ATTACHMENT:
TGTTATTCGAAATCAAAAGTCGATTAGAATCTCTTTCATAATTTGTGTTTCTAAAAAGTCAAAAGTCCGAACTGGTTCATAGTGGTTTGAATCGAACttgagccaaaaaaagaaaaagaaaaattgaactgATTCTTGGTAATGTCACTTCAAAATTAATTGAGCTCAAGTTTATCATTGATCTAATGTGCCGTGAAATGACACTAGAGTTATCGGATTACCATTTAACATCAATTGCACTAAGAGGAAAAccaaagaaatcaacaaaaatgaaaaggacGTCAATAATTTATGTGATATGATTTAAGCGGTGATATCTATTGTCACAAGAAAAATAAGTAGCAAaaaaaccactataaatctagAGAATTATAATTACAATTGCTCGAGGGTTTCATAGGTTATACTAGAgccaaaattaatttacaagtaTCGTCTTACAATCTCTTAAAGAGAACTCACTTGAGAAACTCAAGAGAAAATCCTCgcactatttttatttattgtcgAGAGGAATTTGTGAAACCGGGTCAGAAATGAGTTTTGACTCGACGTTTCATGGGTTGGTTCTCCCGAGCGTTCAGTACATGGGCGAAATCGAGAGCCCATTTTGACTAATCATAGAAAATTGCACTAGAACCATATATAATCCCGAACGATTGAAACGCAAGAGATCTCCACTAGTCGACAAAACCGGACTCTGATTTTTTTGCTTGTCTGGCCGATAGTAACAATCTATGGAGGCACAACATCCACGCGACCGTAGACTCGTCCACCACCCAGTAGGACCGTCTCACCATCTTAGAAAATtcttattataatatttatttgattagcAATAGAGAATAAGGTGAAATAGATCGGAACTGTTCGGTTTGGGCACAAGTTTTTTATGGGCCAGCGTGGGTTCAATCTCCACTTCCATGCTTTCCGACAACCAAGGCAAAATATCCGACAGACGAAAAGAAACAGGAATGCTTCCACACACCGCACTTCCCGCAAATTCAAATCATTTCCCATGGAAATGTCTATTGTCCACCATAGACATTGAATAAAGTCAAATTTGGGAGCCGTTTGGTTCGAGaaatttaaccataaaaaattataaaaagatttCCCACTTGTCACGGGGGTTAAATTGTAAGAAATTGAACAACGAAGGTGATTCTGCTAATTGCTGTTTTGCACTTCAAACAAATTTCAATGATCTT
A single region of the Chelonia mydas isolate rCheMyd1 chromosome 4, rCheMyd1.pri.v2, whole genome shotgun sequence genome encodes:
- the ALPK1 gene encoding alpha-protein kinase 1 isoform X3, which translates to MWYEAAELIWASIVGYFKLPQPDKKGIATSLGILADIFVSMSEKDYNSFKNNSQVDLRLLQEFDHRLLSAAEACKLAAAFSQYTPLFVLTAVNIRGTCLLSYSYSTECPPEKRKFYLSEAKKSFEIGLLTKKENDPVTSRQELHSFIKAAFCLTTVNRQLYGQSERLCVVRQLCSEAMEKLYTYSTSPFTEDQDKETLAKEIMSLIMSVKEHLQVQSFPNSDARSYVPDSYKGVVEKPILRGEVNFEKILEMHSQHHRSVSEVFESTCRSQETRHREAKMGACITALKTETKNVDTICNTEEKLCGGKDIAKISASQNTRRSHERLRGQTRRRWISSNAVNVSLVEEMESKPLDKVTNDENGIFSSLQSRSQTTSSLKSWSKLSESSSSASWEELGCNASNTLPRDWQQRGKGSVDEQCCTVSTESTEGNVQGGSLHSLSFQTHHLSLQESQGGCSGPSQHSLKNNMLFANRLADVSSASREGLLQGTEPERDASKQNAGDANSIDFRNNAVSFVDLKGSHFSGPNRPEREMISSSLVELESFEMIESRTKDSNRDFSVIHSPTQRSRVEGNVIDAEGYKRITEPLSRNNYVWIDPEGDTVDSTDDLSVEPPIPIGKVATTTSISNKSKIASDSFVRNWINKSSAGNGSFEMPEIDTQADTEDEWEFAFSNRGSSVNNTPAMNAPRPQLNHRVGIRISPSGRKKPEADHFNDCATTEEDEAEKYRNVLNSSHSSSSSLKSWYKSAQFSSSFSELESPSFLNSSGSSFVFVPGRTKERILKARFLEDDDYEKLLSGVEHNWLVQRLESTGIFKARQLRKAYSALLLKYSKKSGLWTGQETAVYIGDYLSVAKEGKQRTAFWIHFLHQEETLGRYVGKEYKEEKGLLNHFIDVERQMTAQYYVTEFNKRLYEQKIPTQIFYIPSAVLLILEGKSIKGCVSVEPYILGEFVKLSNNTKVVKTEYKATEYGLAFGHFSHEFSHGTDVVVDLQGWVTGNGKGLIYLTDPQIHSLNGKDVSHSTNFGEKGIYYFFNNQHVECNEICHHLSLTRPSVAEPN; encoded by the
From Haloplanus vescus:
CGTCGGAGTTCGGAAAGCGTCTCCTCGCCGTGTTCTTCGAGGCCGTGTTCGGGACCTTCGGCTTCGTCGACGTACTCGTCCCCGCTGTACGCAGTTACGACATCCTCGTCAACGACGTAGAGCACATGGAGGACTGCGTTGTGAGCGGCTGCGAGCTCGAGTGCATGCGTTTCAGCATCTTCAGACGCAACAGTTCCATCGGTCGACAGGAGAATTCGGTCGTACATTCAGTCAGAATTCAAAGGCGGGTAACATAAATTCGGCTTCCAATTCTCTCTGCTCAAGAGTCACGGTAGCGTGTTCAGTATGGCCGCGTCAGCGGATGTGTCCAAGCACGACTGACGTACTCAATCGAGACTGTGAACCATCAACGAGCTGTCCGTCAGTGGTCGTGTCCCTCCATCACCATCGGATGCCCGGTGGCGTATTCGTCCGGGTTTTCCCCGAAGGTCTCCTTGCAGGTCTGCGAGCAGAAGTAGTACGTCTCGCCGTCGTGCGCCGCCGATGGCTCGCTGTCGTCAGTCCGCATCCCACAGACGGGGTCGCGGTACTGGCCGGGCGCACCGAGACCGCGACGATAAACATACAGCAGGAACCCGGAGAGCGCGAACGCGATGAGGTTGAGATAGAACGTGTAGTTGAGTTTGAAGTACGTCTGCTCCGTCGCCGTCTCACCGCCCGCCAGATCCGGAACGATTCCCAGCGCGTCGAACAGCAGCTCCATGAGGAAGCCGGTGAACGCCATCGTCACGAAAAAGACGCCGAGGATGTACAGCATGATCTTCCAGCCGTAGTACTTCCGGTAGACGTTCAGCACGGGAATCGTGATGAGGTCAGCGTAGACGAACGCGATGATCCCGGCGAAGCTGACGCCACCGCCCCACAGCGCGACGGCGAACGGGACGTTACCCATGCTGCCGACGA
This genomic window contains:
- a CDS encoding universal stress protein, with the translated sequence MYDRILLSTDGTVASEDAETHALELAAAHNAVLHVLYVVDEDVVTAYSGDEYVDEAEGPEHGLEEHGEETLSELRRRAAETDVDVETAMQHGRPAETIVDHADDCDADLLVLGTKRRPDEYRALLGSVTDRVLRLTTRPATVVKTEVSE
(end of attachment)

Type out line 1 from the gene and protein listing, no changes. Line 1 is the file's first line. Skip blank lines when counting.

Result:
TGTTATTCGAAATCAAAAGTCGATTAGAATCTCTTTCATAATTTGTGTTTCTAAAAAGTCAAAAGTCCGAACTGGTTCATAGTGGTTTGAATCGAACttgagccaaaaaaagaaaaagaaaaattgaactgATTCTTGGTAATGTCACTTCAAAATTAATTGAGCTCAAGTTTATCATTGATCTAATGTGCCGTGAAATGACACTAGAGTTATCGGATTACCATTTAACATCAATTGCACTAAGAGGAAAAccaaagaaatcaacaaaaatgaaaaggacGTCAATAATTTATGTGATATGATTTAAGCGGTGATATCTATTGTCACAAGAAAAATAAGTAGCAAaaaaaccactataaatctagAGAATTATAATTACAATTGCTCGAGGGTTTCATAGGTTATACTAGAgccaaaattaatttacaagtaTCGTCTTACAATCTCTTAAAGAGAACTCACTTGAGAAACTCAAGAGAAAATCCTCgcactatttttatttattgtcgAGAGGAATTTGTGAAACCGGGTCAGAAATGAGTTTTGACTCGACGTTTCATGGGTTGGTTCTCCCGAGCGTTCAGTACATGGGCGAAATCGAGAGCCCATTTTGACTAATCATAGAAAATTGCACTAGAACCATATATAATCCCGAACGATTGAAACGCAAGAGATCTCCACTAGTCGACAAAACCGGACTCTGATTTTTTTGCTTGTCTGGCCGATAGTAACAATCTATGGAGGCACAACATCCACGCGACCGTAGACTCGTCCACCACCCAGTAGGACCGTCTCACCATCTTAGAAAATtcttattataatatttatttgattagcAATAGAGAATAAGGTGAAATAGATCGGAACTGTTCGGTTTGGGCACAAGTTTTTTATGGGCCAGCGTGGGTTCAATCTCCACTTCCATGCTTTCCGACAACCAAGGCAAAATATCCGACAGACGAAAAGAAACAGGAATGCTTCCACACACCGCACTTCCCGCAAATTCAAATCATTTCCCATGGAAATGTCTATTGTCCACCATAGACATTGAATAAAGTCAAATTTGGGAGCCGTTTGGTTCGAGaaatttaaccataaaaaattataaaaagatttCCCACTTGTCACGGGGGTTAAATTGTAAGAAATTGAACAACGAAGGTGATTCTGCTAATTGCTGTTTTGCACTTCAAACAAATTTCAATGATCTT